Our travel from Sydney to Bangkok turned out to be a long day of planes, trains, and automobiles. We woke at 5 am, said our tearful goodbyes and thanked our friends for their hospitality, and took a shuttle to the airport. Upon checking in we learned that we needed proof of leaving Bangkok within 30 days of arrival. We had planned to play SE Asia by ear, and travel via train and bus, so our tickets to leave Bangkok were for four months after we arrived. The poor guy who gave us the bad news was really hesitant and had to check with his manager a couple times, but sure enough they were not letting us on the plane. Without the proper tickets we had to scramble down to an Internet cafe and book the cheapest flights we could find to Vietnam just so we could board the plane. In the end it worked out fine since we planned to go to Vietnam that month anyway, but the plane was about $150 more than the bus we would have taken. We later learned that this rule is rarely enforced , and sure enough after our ten hours in the air the Thai customs agent made no request for our proof of onward travel.
After withdrawing some Thai Baht (currency) we made our way to our hostel via two trains. We got off our second train very tired and disoriented, having been awake for 20 hours. After walking around many dark, crowded, foreign streets lugging giant bags, and looking at maps for half an hour we figured out which way was up and found our hostel. It was located down an alley off a side street which had a bustling night market going on. Had we not been so tired we would have been more tempted by the delicious scents wafting from the food carts but it did get us excited for the food we would be enjoying soon enough. The hostel ended up being in a really good location near the skytrain line and it felt very safe and quiet. Sleep came fast.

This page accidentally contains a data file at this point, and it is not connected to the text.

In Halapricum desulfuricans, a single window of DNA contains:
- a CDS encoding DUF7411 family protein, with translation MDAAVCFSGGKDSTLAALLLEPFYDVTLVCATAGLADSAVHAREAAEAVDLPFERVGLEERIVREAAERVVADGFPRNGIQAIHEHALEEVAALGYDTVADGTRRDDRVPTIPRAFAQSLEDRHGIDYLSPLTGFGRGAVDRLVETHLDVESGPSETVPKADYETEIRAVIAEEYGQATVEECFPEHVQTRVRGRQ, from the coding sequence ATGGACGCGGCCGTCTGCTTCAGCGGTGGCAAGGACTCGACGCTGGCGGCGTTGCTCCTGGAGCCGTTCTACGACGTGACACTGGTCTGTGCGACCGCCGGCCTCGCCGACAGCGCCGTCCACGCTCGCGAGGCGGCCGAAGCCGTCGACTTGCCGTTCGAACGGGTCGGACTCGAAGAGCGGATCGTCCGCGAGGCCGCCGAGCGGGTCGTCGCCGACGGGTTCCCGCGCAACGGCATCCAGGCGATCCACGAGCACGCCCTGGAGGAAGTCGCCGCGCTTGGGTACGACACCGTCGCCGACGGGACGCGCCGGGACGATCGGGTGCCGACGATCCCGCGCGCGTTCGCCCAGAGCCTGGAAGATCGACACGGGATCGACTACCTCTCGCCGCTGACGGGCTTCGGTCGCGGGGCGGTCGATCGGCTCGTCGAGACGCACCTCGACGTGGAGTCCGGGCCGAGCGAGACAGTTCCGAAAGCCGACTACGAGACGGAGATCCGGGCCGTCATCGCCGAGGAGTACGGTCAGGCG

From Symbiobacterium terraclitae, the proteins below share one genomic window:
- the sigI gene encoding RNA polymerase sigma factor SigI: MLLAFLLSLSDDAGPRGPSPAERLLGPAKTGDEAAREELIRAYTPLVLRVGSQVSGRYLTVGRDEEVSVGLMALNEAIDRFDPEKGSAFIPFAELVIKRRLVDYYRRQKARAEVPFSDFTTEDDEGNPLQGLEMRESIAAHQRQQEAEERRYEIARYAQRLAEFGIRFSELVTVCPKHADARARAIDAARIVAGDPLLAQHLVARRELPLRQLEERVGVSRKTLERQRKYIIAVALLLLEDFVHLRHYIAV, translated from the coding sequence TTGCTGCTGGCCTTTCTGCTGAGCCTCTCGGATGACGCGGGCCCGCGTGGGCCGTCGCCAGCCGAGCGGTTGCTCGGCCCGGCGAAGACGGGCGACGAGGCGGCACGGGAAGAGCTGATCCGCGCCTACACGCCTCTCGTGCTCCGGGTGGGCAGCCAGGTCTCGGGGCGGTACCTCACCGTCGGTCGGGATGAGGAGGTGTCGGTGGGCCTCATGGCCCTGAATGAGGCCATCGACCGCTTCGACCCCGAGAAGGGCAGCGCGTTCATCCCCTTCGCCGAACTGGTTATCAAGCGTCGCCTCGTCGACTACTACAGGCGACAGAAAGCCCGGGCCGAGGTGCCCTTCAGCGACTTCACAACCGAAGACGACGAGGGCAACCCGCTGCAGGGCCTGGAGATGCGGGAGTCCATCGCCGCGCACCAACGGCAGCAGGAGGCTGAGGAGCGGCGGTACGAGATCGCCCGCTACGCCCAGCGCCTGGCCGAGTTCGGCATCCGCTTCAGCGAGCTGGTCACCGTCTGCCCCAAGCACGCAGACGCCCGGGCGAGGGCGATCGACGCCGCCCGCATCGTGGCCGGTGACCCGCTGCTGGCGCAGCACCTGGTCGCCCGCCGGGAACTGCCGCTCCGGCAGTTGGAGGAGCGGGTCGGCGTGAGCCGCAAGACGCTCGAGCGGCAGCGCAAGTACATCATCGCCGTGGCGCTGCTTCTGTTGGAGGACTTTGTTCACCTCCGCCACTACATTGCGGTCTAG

Bangkok International Food Fair
The next day after a good night's rest we enjoyed our free hostel breakfast, got our bearings, and set off to explore. We didn't make it too far before we stumbled upon the Bangkok International Food Fair. Several streets were lined with tables of food. Each table had a chef and a flag representing the country it was from. There was bright colored deep fried flowers from Thailand, sautéed shark fin soup from Japan, giant bowls of curries and Naan from India, and the good old USA was represented by a sandwich artist from Subway. There were several stages of live music, Barista competitions, and contests. At about six, people began to gather at the main stage. Intrigued, we took a seat and watched the show. Camera men with news cameras filtered in. The front two rows had reserved signs attached, and the people who filled them were dressed to the nines and seemed very important. They had two nice hosts who introduced the events throwing in a little English here and there so we knew what was going on. First up was a celebrity chef cooking competition. Next was a fashion show featuring four women who strutted their stuff while carrying platters of food and donning hats covered with fruit, sushi, and toast. After the fashion show they moved into some music first featuring four guys wearing chef hats banging on pots and pans. Next was a female singer with a beautiful voice. After her set the hosts interviewed her and we found ourselves laughing along with the crowd even though they were speaking Thai. Apparently the hosts noticed us laughing along seeming to understand and they felt it necessary to call us out. In the middle of the interview they started talking to us and the cameras zoomed up tight on our faces which were projected on the big screen that was broadcast over the whole event. The hosts asked us if we knew what was happening and noted that we were obviously tourists. We admitted that no we did not know what was happening and yes we were tourists. We were more than a little embarrassed. They warmly welcomed us to the country and said they hoped they made a good impression on us. After that excitement we made our way back to the hostel stopping at a 7-11 (they are everywhere!) to pick up a beer and a Gatorade. Our hostel had a rooftop garden so we enjoyed our refreshments up there and exchanged travel tips with a nice French backpacker. Not bad for day one.